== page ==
HCC 220. Shock/Resuscitation, Special Populations. 4 Credits.

This course provides an in depth review of shock and resuscitation including ACLS and PALS training. The course also provides an in depth review and management of special patient populations including obstetrics, neonatal care, pediatrics, geriatrics and patient with special challenges. Students will develop an understanding of the anatomy, physiology, psychological development, epidemiology, pathophysiology, and management of pediatric medical and traumatic emergencies. Student will demonstrate a foundational understanding of the various issues that are associated with the aging process, including physiological, psychological, and social changes that accompany advanced age. Adherence to the attendance policy and completion of this course with a final grade of B- or better must be achieved in order to advance in the program. Adherence to the attendance policy and completion of this course with a final grade of B- or better must be achieved in order to advance in the program. . Adherence to the attendance policy and completion of this course with a final grade of B- or better must be achieved in order to advance in the PAC program. Prerequisites: HCC 216, HCC 217 with a B- or higher; HCC 221 (corequisite). Fall.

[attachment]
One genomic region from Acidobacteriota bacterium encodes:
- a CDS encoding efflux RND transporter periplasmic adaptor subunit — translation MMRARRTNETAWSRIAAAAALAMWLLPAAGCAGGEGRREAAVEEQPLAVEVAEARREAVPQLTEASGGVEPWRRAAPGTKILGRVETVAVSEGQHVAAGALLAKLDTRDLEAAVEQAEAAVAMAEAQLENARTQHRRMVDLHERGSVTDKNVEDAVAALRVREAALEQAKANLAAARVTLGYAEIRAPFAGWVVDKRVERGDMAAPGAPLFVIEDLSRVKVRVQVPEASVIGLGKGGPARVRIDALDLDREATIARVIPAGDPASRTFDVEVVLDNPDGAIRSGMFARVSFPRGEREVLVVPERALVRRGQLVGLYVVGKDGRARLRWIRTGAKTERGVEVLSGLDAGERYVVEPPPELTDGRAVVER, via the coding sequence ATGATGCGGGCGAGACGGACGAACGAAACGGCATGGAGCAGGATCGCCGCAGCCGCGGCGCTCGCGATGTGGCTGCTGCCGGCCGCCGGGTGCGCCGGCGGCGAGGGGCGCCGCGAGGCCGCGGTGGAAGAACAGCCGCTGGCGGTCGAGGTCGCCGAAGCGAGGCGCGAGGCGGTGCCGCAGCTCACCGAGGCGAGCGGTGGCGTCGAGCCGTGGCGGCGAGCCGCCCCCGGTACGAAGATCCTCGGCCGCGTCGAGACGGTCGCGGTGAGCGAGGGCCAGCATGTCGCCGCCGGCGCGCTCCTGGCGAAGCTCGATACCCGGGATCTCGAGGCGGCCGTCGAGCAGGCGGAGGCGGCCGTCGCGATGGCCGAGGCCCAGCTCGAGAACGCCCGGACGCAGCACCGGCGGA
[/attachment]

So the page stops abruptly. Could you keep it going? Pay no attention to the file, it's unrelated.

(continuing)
HCC 221. Paramedicine Field Internship. 3 Credits.

Students will apply theory and acquired clinical skills while preforming pre-hospital treatment under the supervision of experienced, certified paramedics during 150 hours of field internship. Students will demonstrate satisfactory performance of all program requirements. Adherence to the attendance policy and completion of this course with a final grade of B- or better must be achieved in order to advance in the PAC program. Prerequisites: HCC 216 and HCC 217 with a B- or higher; HCC 220 (corequisite). Fall.